#230 ::: midori ::: (view all by) ::: November 04, 2007, 06:22 PM:

Mary Lou Klecha, 227,

Well the description of the plot plus the length + lots of interior illustrations fills me with hope.* I'm a sucker for illustrated stories, which has led me to read almost exclusively manga (like Fullmetal Alchemist) or webcomics (like Girl Genius). I remember well my disappointment as a child that the older I got, the fewer (and often, worse) the pictures were in the books I read. I have a hunch that I wouldn't have read nearly so much SF in my youth if it hadn't been for the inevitable map a the front of each book.**

Now that I think about it, my delayed entry into hard SF probably had a lot to do with dull, uninformative illustrations. Have I mentioned, that as a reader, I despise inaccurate cover art? Sorry. Rant over.

*last February ‡, there was a rumor Sorsese was going to direct an adaptation(!)
**the imagination needs some seed to grow upon, aside from the text.
‡ I wonder why I don't pronounce the R in that month?

#231 ::: Greg London ::: (view all by) ::: November 04, 2007, 06:25 PM:

Yeago@221: it is just this sort of clubbishness mixed with intolerance of counter-points that makes this whole issue so polarizing and distasteful.

Yes, we understand, you find us clubbish, intolerant, polarizing, and distasteful. Message received. The thread is full of posts by you saying how Making Light doesn't allow criticism, the irony of which still escapes you.

Anything else?

Unless you want us to throw ourselves on our swords or something, I think you've pretty much covered everything.

Must we confess to your accusations before you'll leave? Or can you tolerate dissent and allow us to disagree with your opinion of us?

#232 ::: James D. Macdonald ::: (view all by) ::: November 04, 2007, 06:32 PM:

#209 (my reaction to that is: "WTF is subtext, and can I blow it up?")

Subtext is a vulgar heresy. The belief in the real existence of subtext is a sign of insanity.

Thus, no, you cannot blow it up. Only real things can be exploded.

Myths can be exploded. Therefore myths are real.

Subtext does not rise to the level of "myth."

#233 ::: Xopher ::: (view all by) ::: November 04, 2007, 06:34 PM:

never-thing 199: My children have free Internet access - no filters (I'm likely a really bad parent in your eyes too) - but they have it drilled into them to never use their own name, e-mail etc. Especially at any site that aggregates data - as has been proven that this site does. And they should never have the same 'identity' - if only to stop the marketers from easily collecting data.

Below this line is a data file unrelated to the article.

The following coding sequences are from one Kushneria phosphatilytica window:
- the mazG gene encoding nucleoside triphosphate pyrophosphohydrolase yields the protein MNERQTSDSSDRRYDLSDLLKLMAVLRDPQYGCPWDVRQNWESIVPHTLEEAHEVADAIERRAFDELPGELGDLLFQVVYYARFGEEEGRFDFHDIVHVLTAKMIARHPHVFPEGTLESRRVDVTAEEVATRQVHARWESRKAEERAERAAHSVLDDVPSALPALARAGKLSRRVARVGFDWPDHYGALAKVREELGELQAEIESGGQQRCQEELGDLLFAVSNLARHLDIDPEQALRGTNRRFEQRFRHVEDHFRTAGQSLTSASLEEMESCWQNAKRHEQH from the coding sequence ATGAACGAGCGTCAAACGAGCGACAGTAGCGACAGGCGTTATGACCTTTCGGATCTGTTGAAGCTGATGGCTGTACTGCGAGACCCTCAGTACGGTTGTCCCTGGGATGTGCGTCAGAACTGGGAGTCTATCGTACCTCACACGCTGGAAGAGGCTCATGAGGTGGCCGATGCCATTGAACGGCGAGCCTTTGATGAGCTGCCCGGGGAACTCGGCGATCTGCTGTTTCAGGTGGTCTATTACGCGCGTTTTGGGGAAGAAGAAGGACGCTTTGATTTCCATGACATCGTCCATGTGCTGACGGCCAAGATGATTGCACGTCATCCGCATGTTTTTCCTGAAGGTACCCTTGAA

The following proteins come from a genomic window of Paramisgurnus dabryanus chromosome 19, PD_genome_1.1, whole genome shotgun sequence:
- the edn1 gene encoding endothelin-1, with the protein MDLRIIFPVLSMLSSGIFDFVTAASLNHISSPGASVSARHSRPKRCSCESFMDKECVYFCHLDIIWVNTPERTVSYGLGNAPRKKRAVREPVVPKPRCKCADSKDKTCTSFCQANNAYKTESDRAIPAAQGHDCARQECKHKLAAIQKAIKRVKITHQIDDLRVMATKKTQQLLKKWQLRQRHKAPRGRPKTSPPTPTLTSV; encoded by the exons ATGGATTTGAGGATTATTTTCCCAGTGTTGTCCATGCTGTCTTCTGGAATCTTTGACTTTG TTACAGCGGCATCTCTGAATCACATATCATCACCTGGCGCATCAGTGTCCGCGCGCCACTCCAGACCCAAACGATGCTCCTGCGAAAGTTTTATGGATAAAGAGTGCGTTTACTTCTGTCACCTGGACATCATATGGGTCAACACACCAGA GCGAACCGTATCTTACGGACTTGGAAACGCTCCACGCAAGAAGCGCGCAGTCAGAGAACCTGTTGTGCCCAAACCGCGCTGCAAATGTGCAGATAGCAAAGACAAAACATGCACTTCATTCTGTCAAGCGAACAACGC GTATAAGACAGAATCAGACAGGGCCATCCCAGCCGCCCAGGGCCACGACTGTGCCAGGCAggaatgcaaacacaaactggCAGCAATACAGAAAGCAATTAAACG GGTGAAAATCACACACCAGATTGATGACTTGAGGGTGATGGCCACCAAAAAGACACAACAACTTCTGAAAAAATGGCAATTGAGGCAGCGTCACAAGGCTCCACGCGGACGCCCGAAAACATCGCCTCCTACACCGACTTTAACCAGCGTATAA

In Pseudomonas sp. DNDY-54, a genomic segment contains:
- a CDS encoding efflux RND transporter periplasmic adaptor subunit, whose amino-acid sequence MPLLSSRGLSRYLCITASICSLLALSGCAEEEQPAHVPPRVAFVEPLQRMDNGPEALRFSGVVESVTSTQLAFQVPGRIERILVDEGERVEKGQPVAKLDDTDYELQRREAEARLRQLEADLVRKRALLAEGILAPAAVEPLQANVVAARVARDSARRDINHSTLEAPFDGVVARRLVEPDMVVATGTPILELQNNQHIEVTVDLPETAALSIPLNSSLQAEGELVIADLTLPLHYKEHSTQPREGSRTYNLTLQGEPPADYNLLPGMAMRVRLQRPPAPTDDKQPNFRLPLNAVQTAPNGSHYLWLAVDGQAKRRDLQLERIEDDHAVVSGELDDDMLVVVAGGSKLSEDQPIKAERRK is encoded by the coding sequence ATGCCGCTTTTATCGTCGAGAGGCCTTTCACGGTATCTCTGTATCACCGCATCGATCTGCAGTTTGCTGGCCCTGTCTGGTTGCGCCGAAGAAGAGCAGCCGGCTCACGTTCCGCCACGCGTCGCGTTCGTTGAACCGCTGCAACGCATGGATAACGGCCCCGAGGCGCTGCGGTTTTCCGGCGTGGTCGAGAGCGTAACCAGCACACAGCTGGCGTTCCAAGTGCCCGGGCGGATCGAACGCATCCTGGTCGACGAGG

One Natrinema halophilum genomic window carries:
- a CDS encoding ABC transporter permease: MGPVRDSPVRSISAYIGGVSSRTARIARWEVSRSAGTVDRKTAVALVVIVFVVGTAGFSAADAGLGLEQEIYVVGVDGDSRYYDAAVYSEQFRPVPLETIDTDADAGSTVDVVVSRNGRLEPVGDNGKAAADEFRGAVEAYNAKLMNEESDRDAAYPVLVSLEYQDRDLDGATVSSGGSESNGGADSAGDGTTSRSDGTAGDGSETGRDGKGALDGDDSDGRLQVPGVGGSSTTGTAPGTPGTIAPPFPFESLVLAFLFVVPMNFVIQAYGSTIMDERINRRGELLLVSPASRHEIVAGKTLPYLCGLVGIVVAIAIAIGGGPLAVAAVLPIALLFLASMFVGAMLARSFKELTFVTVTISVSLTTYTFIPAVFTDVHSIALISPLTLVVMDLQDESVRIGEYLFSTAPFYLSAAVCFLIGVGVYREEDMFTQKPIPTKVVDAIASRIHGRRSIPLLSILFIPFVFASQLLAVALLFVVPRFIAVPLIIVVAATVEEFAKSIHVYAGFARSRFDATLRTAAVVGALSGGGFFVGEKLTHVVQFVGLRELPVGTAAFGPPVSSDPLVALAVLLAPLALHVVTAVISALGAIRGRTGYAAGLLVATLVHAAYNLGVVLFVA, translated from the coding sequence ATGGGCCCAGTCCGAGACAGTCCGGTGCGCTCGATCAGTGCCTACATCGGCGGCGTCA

O my gods.

Yeah, you're a bad parent in my eyes, but not because you don't filter the internet from your kids. I think you're a bad parent because you're teaching your kids to be paranoid nutbars like you.

But then, I guess it would be pretty unusual for an abusive, obnoxious, troublemaking, rude fugghead troll like you to be a good parent, so I'm not surprised.

But seriously...you're in tinfoil-hat land. I hope your kids eventually recover from the damage you're doing them every day.

#234 ::: Bruce Cohen (SpeakerToManagers) ::: (view all by) ::: November 04, 2007, 06:35 PM:

Sockpuppets are a foe the like which Hercules would know;
a Hydra-headed monster looking for a place to crow.
What nonsense comes from many mouths they hold to be a truth.
But those who have to listen just feel that it's uncouth.

"Stay thy sword!" the heads all shout, "do not my posts delete!"
"You must allow the multitude to hear my grand conceit!"
"Removing all the vowels as well would be just immature."
"Besides," they say, "without them, I'll lose my bingo score."

The Moderator takes no note, she's heard it in the past.
It all comes down to trollishness, impoliteness unsurpassed.
So many heads have reared up now the point is hard to see.
She'll cut off one or two of them to be replaced by three.

Eventually the socks run out or get lost in the wash;
'Cause no one's even listening to all the puppet tosh.
The threads have turned the trollery to poems and to song,
The monsters all have gone away, their act has got the gong.

#235 ::: CosmicDog ::: (view all by) ::: November 04, 2007, 06:58 PM:

Never-whatever,

Let me help you out for a second. Every webpage, blog, forum, etc. you visit has the potential to collect and aggregate data regarding the visitors and commentors to the site. Every server has access logs, which collect the IP addresses of everyone who has visited the website. You see, the site must have your IP address in order to push out content to you. Most of the blog and forum software I've dealt with records the IP address of each poster, specifically for moderation and preventing abuse.

So I don't really see your point about using multiple identities. How does this help? 'They' are still going to know who you are and what you said. You cannot hide from 'Them'.

If you are really worried about blog owners collecting data about you and selling it to marketers or the government or whoever, the only 100% effective method is to STFU. Otherwise, you may as well give them your name and address, because they can get that info without your consent, anyway.

What you said smells like a steaming pile of crap anyway, but I figured I'd help out, just in case online security is an actual concern of yours.

#236 ::: Xopher ::: (view all by) ::: November 04, 2007, 07:03 PM:

Shorter CosmicDog: "Never-whatever...STFU...you steaming pile of crap."

#237 ::: Xopher ::: (view all by) ::: November 04, 2007, 07:04 PM:

Oops. Should be an ellipsis between 'you' and 'steaming'. Xopher regrets the error.

#238 ::: CosmicDog ::: (view all by) ::: November 04, 2007, 07:21 PM: